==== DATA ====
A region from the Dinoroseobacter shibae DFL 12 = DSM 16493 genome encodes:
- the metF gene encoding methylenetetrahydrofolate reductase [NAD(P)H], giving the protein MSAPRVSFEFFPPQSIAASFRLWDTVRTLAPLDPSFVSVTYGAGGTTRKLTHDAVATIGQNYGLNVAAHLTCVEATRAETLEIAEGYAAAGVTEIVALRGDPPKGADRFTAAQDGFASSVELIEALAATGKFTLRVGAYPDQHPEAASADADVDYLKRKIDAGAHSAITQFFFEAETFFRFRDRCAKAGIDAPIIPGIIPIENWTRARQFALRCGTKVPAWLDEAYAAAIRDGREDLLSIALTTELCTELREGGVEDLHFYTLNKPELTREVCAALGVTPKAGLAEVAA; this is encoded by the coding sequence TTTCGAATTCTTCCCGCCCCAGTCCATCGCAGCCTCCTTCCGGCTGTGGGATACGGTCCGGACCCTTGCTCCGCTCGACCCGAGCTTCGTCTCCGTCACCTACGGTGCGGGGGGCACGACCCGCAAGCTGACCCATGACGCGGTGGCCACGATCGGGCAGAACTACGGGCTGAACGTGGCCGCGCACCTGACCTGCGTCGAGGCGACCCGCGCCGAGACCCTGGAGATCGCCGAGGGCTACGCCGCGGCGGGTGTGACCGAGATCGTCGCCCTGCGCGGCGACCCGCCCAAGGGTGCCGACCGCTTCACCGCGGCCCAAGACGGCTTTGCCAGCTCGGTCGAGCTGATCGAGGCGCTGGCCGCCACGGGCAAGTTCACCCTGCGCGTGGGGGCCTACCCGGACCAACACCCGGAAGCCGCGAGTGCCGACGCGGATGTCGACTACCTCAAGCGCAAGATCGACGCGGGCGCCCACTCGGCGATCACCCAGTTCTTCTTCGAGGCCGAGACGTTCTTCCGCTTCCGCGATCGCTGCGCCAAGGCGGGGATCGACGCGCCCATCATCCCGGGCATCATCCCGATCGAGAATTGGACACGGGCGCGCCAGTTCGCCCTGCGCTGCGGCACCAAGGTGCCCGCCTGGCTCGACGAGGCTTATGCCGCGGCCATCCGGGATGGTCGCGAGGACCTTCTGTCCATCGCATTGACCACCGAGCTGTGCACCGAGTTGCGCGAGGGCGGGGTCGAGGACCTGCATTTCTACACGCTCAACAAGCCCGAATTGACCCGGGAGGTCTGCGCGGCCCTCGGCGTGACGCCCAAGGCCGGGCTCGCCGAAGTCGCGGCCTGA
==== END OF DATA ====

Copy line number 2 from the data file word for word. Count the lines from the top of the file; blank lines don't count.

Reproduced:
- the metF gene encoding methylenetetrahydrofolate reductase [NAD(P)H], giving the protein MSAPRVSFEFFPPQSIAASFRLWDTVRTLAPLDPSFVSVTYGAGGTTRKLTHDAVATIGQNYGLNVAAHLTCVEATRAETLEIAEGYAAAGVTEIVALRGDPPKGADRFTAAQDGFASSVELIEALAATGKFTLRVGAYPDQHPEAASADADVDYLKRKIDAGAHSAITQFFFEAETFFRFRDRCAKAGIDAPIIPGIIPIENWTRARQFALRCGTKVPAWLDEAYAAAIRDGREDLLSIALTTELCTELREGGVEDLHFYTLNKPELTREVCAALGVTPKAGLAEVAA; this is encoded by the coding sequence TTTCGAATTCTTCCCGCCCCAGTCCATCGCAGCCTCCTTCCGGCTGTGGGATACGGTCCGGACCCTTGCTCCGCTCGACCCGAGCTTCGTCTCCGTCACCTACGGTGCGGGGGGCACGACCCGCAAGCTGACCCATGACGCGGTGGCCACGATCGGGCAGAACTACGGGCTGAACGTGGCCGCGCACCTGACCTGCGTCGAGGCGACCCGCGCCGAGACCCTGGAGATCGCCGAGGGCTACGCCGCGGCGGGTGTGACCGAGATCGTCGCCCTGCGCGGCGACCCGCCCAAGGGTGCCGACCGCTTCACCGCGGCCCAAGACGGCTTTGCCAGCTCGGTCGAGCTGATCGAGGCGCTGGCCGCCACGGGCAAGTTCACCCTGCGCGTGGGGGCCTACCCGGACCAACACCCGGAAGCCGCGAGTGCCGACGCGGATGTCGACTACCTCAAGCGCAAGATCGACGCGGGCGCCCACTCGGCGATCACCCAGTTCTTCTTCGAGGCCGAGACGTTCTTCCGCTTCCGCGATCGCTGCGCCAAGGCGGGGATCGACGCGCCCATCATCCCGGGCATCATCCCGATCGAGAATTGGACACGGGCGCGCCAGTTCGCCCTGCGCTGCGGCACCAAGGTGCCCGCCTGGCTCGACGAGGCTTATGCCGCGGCCATCCGGGATGGTCGCGAGGACCTTCTGTCCATCGCATTGACCACCGAGCTGTGCACCGAGTTGCGCGAGGGCGGGGTCGAGGACCTGCATTTCTACACGCTCAACAAGCCCGAATTGACCCGGGAGGTCTGCGCGGCCCTCGGCGTGACGCCCAAGGCCGGGCTCGCCGAAGTCGCGGCCTGA